Liliana Segura ran the numbers and found out that the finalists for the National Magazine Awards, which were announced today, include no women in the Reporting, Features, Profiles, Essays or Columns categories. Women did, however, dominate the nominations in the Public Interest category. Four out of five of those nominations went to women: Natasha Gardner for “Direct Fail,” about sentencing children as adults in 5280; Kathy Dobie for “Tiny Little Laws” about sexual assaults in Indian country in Harper’s; Lea Goldman for “The Big Business of Breast Cancer” about pink branding and profiteering in Marie Claire; and Sarah Stillman for “The Invisible Army,” a look at the fate of foreign workers on U.S. bases in Afghanistan and Iraq, in the New Yorker—the piece also just won a Hillman Award.
It’s fantastic to see women clean up in this space, but I wonder if the paucity of female nominees in other spaces is due to the fact that there is a National Magazine Award General Excellence category for Women’s Magazines, which “Honors women’s magazines, including health and fitness magazines and family-centric publications,” while men’s magazines like Esquire and GQ are counted as General Interest publications. Now, Esquire and GQ aren’t truly general-interest publications: their style, health, and lifestyle sections aren’t designed to be accessible to someone like me, and that’s fine. But the division in General Excellence creates an incentive for women’s magazines to genuinely specialize their coverage across the board, while men’s magazines have incentives to commission features and criticism that compete with publications like the New Yorker and The Atlantic.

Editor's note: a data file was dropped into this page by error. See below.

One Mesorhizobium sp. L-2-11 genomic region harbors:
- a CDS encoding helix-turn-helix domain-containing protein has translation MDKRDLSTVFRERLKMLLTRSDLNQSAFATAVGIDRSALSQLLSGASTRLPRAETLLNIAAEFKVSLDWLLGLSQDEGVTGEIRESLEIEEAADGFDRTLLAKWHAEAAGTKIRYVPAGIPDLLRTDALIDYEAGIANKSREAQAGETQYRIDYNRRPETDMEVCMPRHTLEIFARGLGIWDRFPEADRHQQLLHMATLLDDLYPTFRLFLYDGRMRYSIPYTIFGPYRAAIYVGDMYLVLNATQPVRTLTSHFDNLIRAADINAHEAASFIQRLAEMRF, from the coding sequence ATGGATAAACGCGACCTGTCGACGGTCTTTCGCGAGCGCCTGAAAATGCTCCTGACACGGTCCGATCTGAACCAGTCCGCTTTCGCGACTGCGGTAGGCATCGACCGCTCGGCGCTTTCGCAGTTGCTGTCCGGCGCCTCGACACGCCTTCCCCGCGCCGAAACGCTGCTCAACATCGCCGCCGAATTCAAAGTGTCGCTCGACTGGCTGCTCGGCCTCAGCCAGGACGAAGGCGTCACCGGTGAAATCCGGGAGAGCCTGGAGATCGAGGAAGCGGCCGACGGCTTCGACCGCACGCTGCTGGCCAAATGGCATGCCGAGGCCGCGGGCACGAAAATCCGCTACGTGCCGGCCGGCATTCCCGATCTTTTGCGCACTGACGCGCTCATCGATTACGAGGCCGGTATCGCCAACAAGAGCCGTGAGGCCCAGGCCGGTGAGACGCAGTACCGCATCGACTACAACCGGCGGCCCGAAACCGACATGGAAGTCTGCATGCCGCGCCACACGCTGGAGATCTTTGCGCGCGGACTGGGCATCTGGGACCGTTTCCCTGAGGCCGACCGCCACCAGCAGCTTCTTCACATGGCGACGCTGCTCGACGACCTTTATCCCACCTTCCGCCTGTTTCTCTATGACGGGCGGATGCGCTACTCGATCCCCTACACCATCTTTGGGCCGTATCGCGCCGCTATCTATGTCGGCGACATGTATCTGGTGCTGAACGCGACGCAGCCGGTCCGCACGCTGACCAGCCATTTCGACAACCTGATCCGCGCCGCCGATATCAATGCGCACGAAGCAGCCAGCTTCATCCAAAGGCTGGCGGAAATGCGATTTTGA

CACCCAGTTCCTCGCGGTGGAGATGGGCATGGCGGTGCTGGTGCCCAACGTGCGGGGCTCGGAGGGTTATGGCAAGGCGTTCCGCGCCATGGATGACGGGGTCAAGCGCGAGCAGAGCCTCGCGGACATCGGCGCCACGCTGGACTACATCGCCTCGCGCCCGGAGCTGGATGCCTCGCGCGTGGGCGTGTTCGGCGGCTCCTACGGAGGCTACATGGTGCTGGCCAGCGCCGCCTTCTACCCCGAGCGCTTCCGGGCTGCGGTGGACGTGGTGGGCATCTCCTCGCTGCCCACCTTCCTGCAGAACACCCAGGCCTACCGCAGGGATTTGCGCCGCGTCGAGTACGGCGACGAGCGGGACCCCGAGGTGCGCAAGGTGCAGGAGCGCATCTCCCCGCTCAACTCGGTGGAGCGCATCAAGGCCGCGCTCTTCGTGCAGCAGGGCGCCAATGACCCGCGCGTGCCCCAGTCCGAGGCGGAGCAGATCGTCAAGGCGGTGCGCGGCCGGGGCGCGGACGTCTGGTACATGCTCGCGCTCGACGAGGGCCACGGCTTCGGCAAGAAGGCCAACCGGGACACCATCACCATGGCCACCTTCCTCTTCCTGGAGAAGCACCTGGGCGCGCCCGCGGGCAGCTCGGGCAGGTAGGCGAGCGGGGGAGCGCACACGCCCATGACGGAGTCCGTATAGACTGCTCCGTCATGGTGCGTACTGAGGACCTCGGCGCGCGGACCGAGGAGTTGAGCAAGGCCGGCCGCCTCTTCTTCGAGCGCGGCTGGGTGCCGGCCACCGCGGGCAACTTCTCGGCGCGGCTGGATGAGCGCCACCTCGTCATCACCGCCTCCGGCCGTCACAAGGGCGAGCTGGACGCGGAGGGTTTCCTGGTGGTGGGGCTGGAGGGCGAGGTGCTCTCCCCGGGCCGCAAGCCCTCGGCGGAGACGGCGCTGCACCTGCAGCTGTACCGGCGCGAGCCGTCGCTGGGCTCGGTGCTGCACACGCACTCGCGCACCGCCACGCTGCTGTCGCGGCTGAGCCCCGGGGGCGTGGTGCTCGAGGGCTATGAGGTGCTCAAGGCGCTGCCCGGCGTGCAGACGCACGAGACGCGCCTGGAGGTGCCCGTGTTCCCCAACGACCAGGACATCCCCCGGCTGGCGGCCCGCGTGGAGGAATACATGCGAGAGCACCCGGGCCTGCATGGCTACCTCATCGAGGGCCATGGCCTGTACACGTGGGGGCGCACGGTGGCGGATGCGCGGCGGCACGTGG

I think women’s magazines could stand to be a lot more ambitious in their criticism, and in the way they structure their profiles in particular, in ways that would challenge the idea that they’re not aimed at a general audience. Just because an actress is a woman, and a profile of her is appearing in a women’s magazine, doesn’t mean it has to be family and weight first and craft and artistic impact second. But the existence of the Women’s Magazine category, and the grouping of women’s magazine in with subjects that tend to be considered second-tier in comparison to the subjects that tend to win National Magazine Awards—heath and family versus national security, national tragedies, national media phenomena and the people who handle all three—isn’t helpful. It’s worthwhile to consider whether judges have biases. But it’s also worth interrogating whether the categories the National Magazine Awards uses aren’t set up to elevate the best in journalism, whatever its subject matter is. It’s not clear why Glamour’s “The Secret That Kills Four Women a Day” on relationship violence is in personal service rather than straight features unless the editors who submitted it felt they had a better chance of it being recognized as Helpful Tips for Women rather than an issue that should be part of the national conversation across gender lines.